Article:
Unless you have spent the past week in a box buried 37 miles beneath the surface of Mars, you’ll have been aware that yesterday was the funeral of Baroness Thatcher, who was the Prime Minister of Britain between 1979 and 1990.
The funeral was an elaborate state occasion (though for reasons I cannot grasp it wasn’t officially a ‘State Funeral’), the coffin borne on a gun carriage through the streets of London, a vast service in St Paul’s Cathedral and so on and so forth in like fashion. As controversial in death as she was in life, the Noble Lady’s funeral arrangements did attract some criticism, even among her admirers. I, for one, thought Mrs Thatcher (as she was then) was great, but felt that the funeral was excessive. If it were me doing the organizing, I’d have recommended a quiet family funeral in Grantham (Mrs Thatcher’s home town) and maybe a memorial service later on in London for those who like that sort of thing.
But I digress.
The whole affair got me thinking about one’s own funeral arrangements, if that’s not too morbid a subject. As for me, I belong to a synagogue, whose membership fees include the costs of a Jewish funeral. These are pretty simple and quick affairs (or so I believe – I have never attended one,) as Jews like to get the stiff under the ground faster than you can say ver geharget. Moslems, too, go in for the same alacrity: the reason being, perhaps, that bodies in hot countries, whence these faiths originated, tend to go off rather rapidly.
Not that I haven’t thought of alternatives.
Cremation is a good plan. Were I to be cremated, I’d have the ashes scattered off Cromer Pier. Mourners would be advised to check the wind direction before doing this. It gets a bit breezy, it does, on Cromer Pier.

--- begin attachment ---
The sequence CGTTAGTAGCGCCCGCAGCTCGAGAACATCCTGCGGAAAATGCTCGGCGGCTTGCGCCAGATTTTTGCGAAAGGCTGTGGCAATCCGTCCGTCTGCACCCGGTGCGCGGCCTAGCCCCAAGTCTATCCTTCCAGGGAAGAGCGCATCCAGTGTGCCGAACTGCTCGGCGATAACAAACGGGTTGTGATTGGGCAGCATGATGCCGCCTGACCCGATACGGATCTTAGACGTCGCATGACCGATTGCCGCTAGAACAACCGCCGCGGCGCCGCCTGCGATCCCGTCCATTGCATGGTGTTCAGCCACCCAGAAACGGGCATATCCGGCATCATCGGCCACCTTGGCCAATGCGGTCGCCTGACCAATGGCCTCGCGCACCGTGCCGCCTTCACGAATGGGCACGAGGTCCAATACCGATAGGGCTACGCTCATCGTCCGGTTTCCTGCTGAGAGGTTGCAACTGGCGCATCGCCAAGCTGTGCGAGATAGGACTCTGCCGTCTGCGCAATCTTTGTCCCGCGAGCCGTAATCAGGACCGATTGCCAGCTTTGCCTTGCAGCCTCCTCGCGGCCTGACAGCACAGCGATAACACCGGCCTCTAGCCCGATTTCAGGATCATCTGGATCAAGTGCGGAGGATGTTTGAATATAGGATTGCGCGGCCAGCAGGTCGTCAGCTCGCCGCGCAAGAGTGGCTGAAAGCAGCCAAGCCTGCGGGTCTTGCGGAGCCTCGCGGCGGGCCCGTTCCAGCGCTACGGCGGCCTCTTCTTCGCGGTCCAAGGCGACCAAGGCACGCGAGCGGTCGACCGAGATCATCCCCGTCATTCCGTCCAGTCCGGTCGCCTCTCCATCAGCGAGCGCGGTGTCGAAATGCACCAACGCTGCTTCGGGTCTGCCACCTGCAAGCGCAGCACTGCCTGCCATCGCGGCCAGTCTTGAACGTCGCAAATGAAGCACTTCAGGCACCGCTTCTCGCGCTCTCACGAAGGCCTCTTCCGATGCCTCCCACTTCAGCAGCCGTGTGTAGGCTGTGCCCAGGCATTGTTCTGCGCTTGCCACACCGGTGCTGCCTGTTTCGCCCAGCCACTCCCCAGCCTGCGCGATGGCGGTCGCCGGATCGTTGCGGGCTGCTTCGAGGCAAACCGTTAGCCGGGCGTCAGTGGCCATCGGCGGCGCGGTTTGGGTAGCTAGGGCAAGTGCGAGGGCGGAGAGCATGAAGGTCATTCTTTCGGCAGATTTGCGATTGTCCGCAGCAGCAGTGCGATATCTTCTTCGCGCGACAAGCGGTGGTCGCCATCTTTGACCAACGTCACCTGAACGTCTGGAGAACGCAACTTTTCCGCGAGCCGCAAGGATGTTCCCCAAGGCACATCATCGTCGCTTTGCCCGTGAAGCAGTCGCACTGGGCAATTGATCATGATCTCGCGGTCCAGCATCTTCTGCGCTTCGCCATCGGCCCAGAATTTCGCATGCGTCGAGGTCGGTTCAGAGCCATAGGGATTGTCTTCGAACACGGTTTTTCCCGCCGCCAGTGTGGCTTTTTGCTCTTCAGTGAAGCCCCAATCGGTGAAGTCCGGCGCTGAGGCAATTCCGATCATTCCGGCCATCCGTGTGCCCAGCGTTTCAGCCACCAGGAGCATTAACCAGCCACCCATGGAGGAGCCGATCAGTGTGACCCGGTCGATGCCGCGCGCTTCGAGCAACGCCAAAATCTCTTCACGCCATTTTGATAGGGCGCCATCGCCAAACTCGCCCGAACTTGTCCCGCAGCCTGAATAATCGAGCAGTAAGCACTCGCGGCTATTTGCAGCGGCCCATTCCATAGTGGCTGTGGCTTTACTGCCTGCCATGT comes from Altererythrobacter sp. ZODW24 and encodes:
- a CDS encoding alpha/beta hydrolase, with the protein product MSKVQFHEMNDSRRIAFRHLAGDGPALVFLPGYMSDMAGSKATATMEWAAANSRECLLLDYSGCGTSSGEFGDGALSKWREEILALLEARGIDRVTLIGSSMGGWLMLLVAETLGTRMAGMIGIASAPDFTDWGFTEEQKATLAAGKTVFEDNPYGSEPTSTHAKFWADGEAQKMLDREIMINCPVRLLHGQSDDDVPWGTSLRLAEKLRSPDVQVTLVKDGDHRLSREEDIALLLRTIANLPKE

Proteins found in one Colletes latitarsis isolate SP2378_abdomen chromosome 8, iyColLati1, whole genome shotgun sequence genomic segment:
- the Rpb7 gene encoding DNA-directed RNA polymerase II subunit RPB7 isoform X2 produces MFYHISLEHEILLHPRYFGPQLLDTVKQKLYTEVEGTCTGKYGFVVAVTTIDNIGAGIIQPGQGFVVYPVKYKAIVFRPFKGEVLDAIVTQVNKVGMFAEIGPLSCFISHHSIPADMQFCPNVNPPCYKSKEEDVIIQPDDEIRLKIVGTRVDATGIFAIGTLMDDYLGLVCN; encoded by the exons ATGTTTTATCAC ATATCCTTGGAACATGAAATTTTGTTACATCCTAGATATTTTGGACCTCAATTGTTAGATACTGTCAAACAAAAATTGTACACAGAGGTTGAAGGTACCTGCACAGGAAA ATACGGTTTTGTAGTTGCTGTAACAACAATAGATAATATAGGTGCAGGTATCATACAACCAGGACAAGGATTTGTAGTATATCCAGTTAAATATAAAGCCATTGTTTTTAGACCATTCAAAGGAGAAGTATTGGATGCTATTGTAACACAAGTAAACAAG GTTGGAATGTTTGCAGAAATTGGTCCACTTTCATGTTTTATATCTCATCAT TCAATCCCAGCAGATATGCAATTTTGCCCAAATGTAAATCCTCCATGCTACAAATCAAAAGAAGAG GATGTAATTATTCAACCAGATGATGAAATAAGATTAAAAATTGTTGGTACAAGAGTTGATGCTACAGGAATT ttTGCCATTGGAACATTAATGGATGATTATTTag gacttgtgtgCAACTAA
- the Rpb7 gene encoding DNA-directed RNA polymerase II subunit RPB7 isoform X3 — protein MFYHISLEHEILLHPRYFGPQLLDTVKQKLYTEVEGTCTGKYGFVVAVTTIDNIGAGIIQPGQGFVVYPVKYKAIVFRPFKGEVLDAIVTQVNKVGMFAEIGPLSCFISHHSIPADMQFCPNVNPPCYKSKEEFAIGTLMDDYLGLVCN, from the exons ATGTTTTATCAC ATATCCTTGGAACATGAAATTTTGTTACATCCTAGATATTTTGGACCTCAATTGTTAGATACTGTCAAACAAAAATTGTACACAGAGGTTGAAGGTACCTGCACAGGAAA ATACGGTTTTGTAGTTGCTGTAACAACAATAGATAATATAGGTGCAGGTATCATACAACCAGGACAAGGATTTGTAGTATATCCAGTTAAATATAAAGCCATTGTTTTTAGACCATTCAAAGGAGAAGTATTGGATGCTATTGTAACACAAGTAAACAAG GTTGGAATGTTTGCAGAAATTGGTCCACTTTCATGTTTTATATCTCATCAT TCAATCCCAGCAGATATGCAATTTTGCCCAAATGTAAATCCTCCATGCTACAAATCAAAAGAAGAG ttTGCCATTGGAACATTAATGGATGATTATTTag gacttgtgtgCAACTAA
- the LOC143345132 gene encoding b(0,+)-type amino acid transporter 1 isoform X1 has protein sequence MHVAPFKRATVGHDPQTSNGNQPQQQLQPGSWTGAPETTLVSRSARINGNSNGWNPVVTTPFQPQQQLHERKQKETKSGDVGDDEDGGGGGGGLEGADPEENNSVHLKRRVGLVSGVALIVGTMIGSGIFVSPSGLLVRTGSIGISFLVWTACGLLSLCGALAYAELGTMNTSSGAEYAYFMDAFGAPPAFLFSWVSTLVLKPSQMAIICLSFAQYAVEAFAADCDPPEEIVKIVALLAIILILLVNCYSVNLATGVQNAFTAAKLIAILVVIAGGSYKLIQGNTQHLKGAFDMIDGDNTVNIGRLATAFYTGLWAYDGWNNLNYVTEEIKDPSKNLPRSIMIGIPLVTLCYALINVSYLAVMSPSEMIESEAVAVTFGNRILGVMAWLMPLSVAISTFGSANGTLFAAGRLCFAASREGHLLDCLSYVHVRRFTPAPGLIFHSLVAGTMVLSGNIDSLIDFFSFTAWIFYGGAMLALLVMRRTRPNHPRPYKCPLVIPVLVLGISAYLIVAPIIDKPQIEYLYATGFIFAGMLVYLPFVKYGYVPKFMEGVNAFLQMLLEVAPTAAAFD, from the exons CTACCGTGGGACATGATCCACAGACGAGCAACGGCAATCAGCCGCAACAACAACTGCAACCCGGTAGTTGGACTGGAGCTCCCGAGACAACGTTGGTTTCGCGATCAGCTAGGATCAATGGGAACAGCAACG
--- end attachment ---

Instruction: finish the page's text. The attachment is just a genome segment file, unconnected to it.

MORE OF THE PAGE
Mrs Crox recently attended a natural burial, which she found very affecting. As we Croxii are keen on recycling, a natural burial would do the most to return one’s corporeal remains to the Universe whence they came. Perhaps I can arrange to be buried at the bottom of the garden with the aim of providing nutrients for next year’s vegetables. Or buried standing up, in the compost heap.
One could, of course, donate one’s body to research. One should, these days, specify that any organs, if useful, should be harvested for medical or research purposes. My brain, for example, is likely to be in perfect condition, having been the property of one careful owner, and hardly used. I am a little wary, though, of having my cadaver carved up by medical students who might be tempted to do unpleasant and perhaps unseemly things with parts of my anatomy. I know, I know, I’ll be dead, and so won’t care … but still.
What I’d really like, though, is a Viking funeral. I’d be laid in a longship (a rowing boat would do), with my keyboards laid on either side, my amplifier at my feet, and the flag of Norwich City FC draped around my corpse. I’d be doused in oil and set adrift off Cromer. At that point an archer would fire a flaming arrow into the boat, producing a funeral pyre which would then give my ashes to the waves. I imagine that these arrangements might be prohibitive on the grounds of cost, and they might fall foul of regulations pursuant to the disposal of
animal toxic human waste … not to mention coming to the attention of the Sea Mammal Research Unit.
Consideration of Baroness Thatcher’s funeral set me thinking along musical lines, too – to one of my favourite jazz/blues standards, called variously St James’ Infirmary, or Gambler’s Blues. In the song, a gambler, who has just seen the body of his loved one at the morgue, waxes expansively (and probably drunkenly) about his own funeral arrangements. ‘When I die,’ he says:
… please bury me
In my high-top Stetson hat.
Put a twenty-dollar gold piece on my watch chain
So the boys will know I died standing pat.
And get six gamblers to carry my coffin:
Six chorus girls to sing me a song:
And put a twenty-piece jazz band on my tailgate
To raise hell as we roll along.
What a send-off that would have been.